Guides & Information

» Conservatories

[Top»] Building regulations

In general if a domestic conservatory meets the following criteria it is exempt under UK building regulations.

  1. The conservatory building must have a transparent or translucent roof.
  2. The conservatory walls must be at least 75% wall glazing (therefore having a max wall area of 25% brickwork.
  3. The conservatory floor area should not exceed 30m2.
  4. The conservatory must be constructed at ground level.
  5. The conservatory is to be separated from the property by means of a physical barrier.
  6. The glazing satisfied building regulations part N. shed I (toughened/safety glass).

Information adapted from http://www.conservatoryinfo.co.uk

[Top»] Planning Permission

Planning requirements are becoming tighter as more and more people turn to home improvements as opposed to moving home. The purpose of planning permission is to ensure that the type of home improvement is in keeping with the surrounding houses and neighbourhood. Approximately 60% of conservatories that are built will require planning permission.

Under the present legislation you may not require planning permission providing you meet with the following conditions:

Detached and Semi-Detached Properties

You are allowed to develop up to 70m3 or 115% of the total volume of the dwelling whichever is greater. However, this is a combination of the total amount of extensions, i.e. is you have had a kitchen extension of 40m3 and require a conservatory of 41m3 this would total 81m3 and planning permission would be required. Should the total be less than 70m3, or 115% of the volume of the dwelling, planning permission may not be required.

Terraced or End of Terrace Properties

Same as detached and semi-detached, but only 50m3 is allowed to be developed.

Flats or Maisonettes

This type of property has no permitted development rights and in all cases planning permission will apply, there are no exceptions.

Other conditions which require planning permission:

If you build within 2 meters of the boundary line and the highest point at that junction is 4m or more high.
 

  1. If your conservatory covers more than 50% of the original garden.
  2. If your planning development rights have been removed.
  3. Grade II listed buildings. These may require a hardwood conservatory with a glass roof.
  4. Where a conservatory is 20m or less from a road or public footpath.

Impact onto the Boundary

The local planning officer will be looking at the projection of the conservatory i.e. how far it will protrude into the garden, normally they are happy at about 3 meters projection from the original house. Anything larger than 3 meters may disrupt your neighbour’s views, hence the term impact on the boundary.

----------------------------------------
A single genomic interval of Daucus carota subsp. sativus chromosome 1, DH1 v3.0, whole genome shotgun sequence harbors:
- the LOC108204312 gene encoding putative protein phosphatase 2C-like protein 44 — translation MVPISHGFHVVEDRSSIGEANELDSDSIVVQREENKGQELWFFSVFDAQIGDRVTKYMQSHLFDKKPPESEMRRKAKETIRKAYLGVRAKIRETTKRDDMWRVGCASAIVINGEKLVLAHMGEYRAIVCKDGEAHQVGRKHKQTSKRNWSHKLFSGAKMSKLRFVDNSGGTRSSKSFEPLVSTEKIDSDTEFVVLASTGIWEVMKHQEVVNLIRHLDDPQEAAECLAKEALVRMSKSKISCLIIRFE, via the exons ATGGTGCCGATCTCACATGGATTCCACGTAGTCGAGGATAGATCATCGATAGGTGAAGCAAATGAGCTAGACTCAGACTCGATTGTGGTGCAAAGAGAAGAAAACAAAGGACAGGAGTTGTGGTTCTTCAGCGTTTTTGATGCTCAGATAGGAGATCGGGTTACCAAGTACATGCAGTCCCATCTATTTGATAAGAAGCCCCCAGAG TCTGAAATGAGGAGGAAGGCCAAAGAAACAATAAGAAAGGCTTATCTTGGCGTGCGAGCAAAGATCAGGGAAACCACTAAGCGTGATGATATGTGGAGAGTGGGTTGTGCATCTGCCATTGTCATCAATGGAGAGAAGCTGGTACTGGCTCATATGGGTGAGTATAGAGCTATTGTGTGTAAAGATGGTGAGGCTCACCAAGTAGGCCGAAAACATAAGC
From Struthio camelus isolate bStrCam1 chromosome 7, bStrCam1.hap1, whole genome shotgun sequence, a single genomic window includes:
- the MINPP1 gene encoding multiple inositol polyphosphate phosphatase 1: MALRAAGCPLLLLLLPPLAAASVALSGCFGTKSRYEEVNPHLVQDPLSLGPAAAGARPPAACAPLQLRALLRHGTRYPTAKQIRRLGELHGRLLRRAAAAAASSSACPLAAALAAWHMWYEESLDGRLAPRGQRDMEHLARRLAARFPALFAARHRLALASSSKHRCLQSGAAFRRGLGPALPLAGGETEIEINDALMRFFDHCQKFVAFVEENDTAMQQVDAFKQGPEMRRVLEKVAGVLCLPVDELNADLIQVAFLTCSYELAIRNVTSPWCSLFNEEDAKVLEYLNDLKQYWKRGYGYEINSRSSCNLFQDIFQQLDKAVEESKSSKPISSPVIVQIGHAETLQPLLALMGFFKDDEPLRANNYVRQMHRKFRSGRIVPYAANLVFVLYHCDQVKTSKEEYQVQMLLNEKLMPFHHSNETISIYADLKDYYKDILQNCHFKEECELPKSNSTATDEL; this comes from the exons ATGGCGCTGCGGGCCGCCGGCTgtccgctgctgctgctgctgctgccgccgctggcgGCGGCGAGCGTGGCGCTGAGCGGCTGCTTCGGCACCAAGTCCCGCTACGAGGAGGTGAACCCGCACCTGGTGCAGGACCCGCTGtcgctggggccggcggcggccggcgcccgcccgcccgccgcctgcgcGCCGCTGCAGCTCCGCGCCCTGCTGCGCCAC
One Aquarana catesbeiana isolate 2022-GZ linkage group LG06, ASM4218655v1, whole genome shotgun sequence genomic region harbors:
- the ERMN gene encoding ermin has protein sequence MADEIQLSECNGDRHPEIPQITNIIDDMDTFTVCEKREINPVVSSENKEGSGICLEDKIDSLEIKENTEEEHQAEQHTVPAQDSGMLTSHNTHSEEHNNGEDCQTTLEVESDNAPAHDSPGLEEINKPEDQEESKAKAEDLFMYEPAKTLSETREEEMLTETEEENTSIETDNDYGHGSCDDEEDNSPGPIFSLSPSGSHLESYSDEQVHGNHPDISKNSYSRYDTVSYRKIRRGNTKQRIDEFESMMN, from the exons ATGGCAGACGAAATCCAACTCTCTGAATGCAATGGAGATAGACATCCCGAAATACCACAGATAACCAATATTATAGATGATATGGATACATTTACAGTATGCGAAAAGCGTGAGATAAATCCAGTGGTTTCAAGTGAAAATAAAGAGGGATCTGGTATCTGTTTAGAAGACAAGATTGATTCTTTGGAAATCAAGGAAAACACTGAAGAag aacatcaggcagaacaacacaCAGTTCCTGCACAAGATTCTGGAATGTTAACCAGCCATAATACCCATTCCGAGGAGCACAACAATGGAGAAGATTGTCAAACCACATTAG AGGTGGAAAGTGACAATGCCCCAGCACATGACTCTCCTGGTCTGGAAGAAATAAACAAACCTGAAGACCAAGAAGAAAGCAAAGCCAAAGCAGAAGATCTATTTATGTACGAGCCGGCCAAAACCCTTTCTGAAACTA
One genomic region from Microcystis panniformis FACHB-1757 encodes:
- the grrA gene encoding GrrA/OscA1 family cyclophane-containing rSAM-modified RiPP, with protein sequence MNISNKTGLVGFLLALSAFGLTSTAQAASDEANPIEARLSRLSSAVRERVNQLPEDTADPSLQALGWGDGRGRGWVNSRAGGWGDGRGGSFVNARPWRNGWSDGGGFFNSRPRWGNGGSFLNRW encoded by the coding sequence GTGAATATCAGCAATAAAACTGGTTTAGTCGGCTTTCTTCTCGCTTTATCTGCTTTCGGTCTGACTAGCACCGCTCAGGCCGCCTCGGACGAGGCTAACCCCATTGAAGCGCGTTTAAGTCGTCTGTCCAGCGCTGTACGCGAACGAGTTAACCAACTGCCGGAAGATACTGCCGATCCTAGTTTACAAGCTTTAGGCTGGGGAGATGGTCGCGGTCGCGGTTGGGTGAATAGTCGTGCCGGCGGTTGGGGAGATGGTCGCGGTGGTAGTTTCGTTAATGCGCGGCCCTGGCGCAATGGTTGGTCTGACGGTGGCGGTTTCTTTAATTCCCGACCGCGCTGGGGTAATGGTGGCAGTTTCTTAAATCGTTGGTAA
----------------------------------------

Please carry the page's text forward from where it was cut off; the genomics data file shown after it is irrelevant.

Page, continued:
Helpful Hints

If planning permission is not required a letter of lawful development from the local Council is always a good item to obtain. This will ensure that should you wish to sell your property in the future, you have proof that you have complied with any planning regulations.

If you are in any doubt it is always better to ask your local planning officer. It is definitely better to be safe than sorry!

If you do require planning permission agree with your installer straight away who will request it, them or you if you haven’t already done so to ensure that there are no mis-understandings.
 

[Top»] Design Options

There are many different designs of conservatories available, from UPVC to hardwood. Have a look on websites, at friends, at showrooms, take your time and try to consider how it will look from both the inside and the outside.

A good conservatory should be one that is in keeping with the style of your house, in terms of position, style, size and the impact on your garden area.

The position of French doors can make a difference to the design of your conservatory. If the doors are positioned to the front they are great for letting fresh air into the house on a warm day, however if you position them to the side it can allow you to position your furniture to the front which may be more suitable. Also the position of any existing path or patio should be taken into account.

[Top»] Sizes

As well as planning regulation impacts on the size of your conservatory you need to consider the size of your garden and what you’re planning to use the conservatory for. If you wish to use it as a dining area an approximate size of 5 meters x 3.5 meters maybe suitable so you can place a table across the conservatory and enjoy the garden views when entertaining. If you wish to use it to relax and read the papers in with some cane furniture a size of 3 meters x 3 meters would be more than sufficient.

Marking out the outside of your conservatory is always a good idea so you can see how big it will be. Set out this area with garden canes or string lines, then put some garden furniture in this area to represent your proposed furniture layout, this should give you some idea of how big the conservatory will be and you can see how much garden it will take up. This will help you decide on how big your conservatory will need to be and help you decid on your patio and landscaping arrangements.

[Top»] Position

If your conservatory faces north you should be okay during summer as your house will give shade to the conservatory. But winter it may be cold as it will not get a high degree of solar gain so you may wish consider 25 mm Pilkington K Glass and argon filled seal units to give a high degree of insulation. You should discuss all the options with your chosen supplier.

South facing conservatories will be very bright and warm in the summer and will require a high degree of ventilation, i.e. roof vents and low level opening windows. You could consider fitting conservatory blinds as they can help to keep your conservatory cool and prevent the sun's glare.